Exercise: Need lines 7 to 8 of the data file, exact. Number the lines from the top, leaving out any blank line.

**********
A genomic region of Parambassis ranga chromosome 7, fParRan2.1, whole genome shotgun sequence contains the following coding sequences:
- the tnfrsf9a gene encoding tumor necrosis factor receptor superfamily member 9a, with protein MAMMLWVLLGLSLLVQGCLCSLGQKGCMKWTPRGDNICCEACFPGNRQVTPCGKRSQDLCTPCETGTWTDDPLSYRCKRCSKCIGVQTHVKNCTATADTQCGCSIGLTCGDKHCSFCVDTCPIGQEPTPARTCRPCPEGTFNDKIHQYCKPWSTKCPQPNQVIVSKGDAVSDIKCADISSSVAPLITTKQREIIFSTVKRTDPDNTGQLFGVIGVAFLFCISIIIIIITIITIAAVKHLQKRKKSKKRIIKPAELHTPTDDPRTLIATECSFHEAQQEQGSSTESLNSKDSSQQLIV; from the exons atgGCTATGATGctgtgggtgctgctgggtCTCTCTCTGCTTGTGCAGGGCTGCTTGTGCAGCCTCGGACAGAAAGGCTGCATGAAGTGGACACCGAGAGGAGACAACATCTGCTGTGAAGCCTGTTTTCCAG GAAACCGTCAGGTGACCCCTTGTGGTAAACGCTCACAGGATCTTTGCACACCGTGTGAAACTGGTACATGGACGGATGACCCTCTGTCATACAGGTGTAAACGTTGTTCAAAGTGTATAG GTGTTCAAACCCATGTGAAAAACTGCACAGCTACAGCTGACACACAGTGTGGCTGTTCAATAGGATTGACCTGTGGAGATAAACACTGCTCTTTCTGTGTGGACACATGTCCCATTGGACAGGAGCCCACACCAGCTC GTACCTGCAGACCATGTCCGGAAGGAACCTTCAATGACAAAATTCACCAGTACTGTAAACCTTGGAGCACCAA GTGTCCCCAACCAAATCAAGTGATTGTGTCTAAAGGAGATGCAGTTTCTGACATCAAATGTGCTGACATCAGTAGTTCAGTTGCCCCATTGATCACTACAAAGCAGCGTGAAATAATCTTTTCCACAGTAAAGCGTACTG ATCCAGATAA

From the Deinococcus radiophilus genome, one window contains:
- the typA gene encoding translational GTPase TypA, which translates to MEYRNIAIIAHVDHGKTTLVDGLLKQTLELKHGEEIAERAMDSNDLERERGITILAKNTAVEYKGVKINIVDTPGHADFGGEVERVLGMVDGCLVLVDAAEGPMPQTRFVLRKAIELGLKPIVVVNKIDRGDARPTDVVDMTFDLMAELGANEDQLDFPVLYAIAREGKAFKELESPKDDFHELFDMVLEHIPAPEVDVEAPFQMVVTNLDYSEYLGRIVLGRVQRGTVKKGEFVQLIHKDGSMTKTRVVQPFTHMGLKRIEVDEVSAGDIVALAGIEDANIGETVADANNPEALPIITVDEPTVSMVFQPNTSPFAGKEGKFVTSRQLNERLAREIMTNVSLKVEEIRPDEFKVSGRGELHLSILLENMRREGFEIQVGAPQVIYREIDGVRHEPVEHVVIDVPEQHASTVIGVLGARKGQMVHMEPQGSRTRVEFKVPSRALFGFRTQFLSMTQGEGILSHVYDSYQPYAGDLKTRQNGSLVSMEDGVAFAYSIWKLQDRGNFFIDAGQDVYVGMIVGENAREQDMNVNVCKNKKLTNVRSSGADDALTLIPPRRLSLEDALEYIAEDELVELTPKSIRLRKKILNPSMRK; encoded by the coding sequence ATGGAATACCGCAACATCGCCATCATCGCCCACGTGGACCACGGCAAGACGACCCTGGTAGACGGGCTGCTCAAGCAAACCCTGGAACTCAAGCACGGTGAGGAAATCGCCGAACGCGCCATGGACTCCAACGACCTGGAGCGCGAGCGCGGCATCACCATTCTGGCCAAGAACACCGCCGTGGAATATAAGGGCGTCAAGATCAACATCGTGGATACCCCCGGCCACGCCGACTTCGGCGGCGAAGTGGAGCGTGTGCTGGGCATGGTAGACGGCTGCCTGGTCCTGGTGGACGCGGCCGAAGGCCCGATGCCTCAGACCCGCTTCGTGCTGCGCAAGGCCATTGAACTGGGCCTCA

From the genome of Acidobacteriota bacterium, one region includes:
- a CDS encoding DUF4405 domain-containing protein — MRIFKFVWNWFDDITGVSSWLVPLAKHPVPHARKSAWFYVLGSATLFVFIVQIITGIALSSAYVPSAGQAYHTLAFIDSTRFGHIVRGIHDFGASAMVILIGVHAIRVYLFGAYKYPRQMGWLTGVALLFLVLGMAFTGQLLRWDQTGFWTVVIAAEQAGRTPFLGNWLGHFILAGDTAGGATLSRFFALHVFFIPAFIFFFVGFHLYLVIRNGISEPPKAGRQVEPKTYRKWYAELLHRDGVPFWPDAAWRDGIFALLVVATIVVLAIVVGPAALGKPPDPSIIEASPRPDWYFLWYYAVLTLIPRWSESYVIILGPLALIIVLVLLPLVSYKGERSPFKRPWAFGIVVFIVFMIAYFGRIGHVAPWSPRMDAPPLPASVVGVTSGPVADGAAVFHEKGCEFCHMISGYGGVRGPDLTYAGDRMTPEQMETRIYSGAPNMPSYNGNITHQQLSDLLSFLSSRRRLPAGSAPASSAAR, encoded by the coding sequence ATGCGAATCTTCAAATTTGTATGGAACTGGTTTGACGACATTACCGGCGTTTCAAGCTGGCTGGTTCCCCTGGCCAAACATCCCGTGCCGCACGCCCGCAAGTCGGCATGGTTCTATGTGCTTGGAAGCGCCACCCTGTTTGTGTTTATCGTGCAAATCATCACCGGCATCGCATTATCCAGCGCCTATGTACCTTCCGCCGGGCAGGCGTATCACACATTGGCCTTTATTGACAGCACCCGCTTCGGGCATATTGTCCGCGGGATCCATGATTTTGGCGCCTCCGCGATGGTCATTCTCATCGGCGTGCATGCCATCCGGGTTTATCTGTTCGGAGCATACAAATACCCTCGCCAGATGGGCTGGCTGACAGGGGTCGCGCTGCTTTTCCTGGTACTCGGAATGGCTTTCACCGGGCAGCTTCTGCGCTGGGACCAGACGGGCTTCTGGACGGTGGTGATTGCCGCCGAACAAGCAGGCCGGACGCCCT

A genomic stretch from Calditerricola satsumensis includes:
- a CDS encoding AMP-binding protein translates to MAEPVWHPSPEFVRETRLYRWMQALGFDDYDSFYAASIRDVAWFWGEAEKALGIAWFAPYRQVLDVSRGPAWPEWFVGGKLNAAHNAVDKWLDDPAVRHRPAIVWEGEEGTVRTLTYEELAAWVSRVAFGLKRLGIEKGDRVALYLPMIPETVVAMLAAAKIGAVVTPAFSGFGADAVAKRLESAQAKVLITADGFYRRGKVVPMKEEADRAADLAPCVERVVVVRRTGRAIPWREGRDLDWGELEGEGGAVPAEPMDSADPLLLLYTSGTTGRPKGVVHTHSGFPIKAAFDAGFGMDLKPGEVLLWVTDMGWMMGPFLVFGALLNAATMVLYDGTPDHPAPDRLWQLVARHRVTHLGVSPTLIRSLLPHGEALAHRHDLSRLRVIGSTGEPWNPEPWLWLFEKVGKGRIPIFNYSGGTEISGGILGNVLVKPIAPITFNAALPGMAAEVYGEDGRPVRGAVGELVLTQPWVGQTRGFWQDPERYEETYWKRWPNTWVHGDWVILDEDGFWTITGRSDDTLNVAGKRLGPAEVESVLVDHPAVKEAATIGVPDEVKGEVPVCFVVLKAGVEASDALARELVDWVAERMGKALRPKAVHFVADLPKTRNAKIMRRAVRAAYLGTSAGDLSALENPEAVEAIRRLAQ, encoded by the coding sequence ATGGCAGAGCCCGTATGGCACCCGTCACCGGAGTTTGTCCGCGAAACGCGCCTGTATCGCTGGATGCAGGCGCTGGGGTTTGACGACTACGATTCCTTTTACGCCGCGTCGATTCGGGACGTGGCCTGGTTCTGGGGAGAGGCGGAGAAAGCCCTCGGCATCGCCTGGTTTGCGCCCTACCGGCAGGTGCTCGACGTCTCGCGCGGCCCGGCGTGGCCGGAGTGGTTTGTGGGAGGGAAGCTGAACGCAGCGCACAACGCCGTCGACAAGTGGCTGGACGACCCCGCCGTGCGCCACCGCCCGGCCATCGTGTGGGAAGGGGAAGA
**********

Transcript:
A genomic stretch from Calditerricola satsumensis includes:
- a CDS encoding AMP-binding protein translates to MAEPVWHPSPEFVRETRLYRWMQALGFDDYDSFYAASIRDVAWFWGEAEKALGIAWFAPYRQVLDVSRGPAWPEWFVGGKLNAAHNAVDKWLDDPAVRHRPAIVWEGEEGTVRTLTYEELAAWVSRVAFGLKRLGIEKGDRVALYLPMIPETVVAMLAAAKIGAVVTPAFSGFGADAVAKRLESAQAKVLITADGFYRRGKVVPMKEEADRAADLAPCVERVVVVRRTGRAIPWREGRDLDWGELEGEGGAVPAEPMDSADPLLLLYTSGTTGRPKGVVHTHSGFPIKAAFDAGFGMDLKPGEVLLWVTDMGWMMGPFLVFGALLNAATMVLYDGTPDHPAPDRLWQLVARHRVTHLGVSPTLIRSLLPHGEALAHRHDLSRLRVIGSTGEPWNPEPWLWLFEKVGKGRIPIFNYSGGTEISGGILGNVLVKPIAPITFNAALPGMAAEVYGEDGRPVRGAVGELVLTQPWVGQTRGFWQDPERYEETYWKRWPNTWVHGDWVILDEDGFWTITGRSDDTLNVAGKRLGPAEVESVLVDHPAVKEAATIGVPDEVKGEVPVCFVVLKAGVEASDALARELVDWVAERMGKALRPKAVHFVADLPKTRNAKIMRRAVRAAYLGTSAGDLSALENPEAVEAIRRLAQ, encoded by the coding sequence ATGGCAGAGCCCGTATGGCACCCGTCACCGGAGTTTGTCCGCGAAACGCGCCTGTATCGCTGGATGCAGGCGCTGGGGTTTGACGACTACGATTCCTTTTACGCCGCGTCGATTCGGGACGTGGCCTGGTTCTGGGGAGAGGCGGAGAAAGCCCTCGGCATCGCCTGGTTTGCGCCCTACCGGCAGGTGCTCGACGTCTCGCGCGGCCCGGCGTGGCCGGAGTGGTTTGTGGGAGGGAAGCTGAACGCAGCGCACAACGCCGTCGACAAGTGGCTGGACGACCCCGCCGTGCGCCACCGCCCGGCCATCGTGTGGGAAGGGGAAGA